For many people, travel is a top goal for retirement. For others, those travel plans include relocating to a different country. Expatriating can be an exciting and rewarding experience — but it’s one that may also bring a lot of unforeseen headaches. That’s why it’s important to understand the “ins and outs” of retiring abroad before you book that one-way plane ticket. Here are some of the most important factors to consider if you’re planning to retire outside of the United States.
Scout Out a Location
If you’re considering a retirement outside of the U.S., the first step is to pick your paradise. Costs and lifestyles vary widely across the world. Where you’d like to retire will have a big impact on how much you’ll need to save before you can make the move to your new locale. Some of the best resources for cost-of-living information are forums and websites that cater to the expatriate community, such as Expat Arrivals. These resources also provide insight into what to expect from the culture and lifestyle in the country you’re considering. For information about the political environment within a country, the U.S. Department of State offers quick and helpful fact sheets.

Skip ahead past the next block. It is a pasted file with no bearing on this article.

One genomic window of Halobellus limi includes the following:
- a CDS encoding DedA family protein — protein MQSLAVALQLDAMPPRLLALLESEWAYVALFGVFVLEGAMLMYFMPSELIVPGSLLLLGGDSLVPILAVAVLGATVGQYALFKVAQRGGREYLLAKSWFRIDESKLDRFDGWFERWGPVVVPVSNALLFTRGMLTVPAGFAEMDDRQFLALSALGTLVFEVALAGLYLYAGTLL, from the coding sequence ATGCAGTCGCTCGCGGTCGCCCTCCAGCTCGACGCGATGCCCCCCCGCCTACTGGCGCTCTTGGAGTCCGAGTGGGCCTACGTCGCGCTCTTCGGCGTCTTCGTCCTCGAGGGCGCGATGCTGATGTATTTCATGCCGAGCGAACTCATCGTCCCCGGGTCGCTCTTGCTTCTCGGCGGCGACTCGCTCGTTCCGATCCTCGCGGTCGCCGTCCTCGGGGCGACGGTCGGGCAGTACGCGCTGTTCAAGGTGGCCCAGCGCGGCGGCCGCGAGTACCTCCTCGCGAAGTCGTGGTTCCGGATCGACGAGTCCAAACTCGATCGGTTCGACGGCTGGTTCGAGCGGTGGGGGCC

Determine If You Need to Become a Citizen
Once you’ve settled on where you would like to live, it’s time to consider how long you would like to stay in your adoptive country. Restrictions on how long Americans can remain in a foreign country vary. In many countries, Americans can stay up to three months without applying for a visa.1 Some countries offer special visas to retirees who can provide documentation supporting a certain level of income or assets.2
If you’d like to stay for an indefinite amount of time, you’ll likely have to become a resident or citizen of your new country. This can be a lengthy and grueling process, so it’s imperative you understand the requirements for residency and citizenship before you choose to pursue those options.
Research Your Housing Options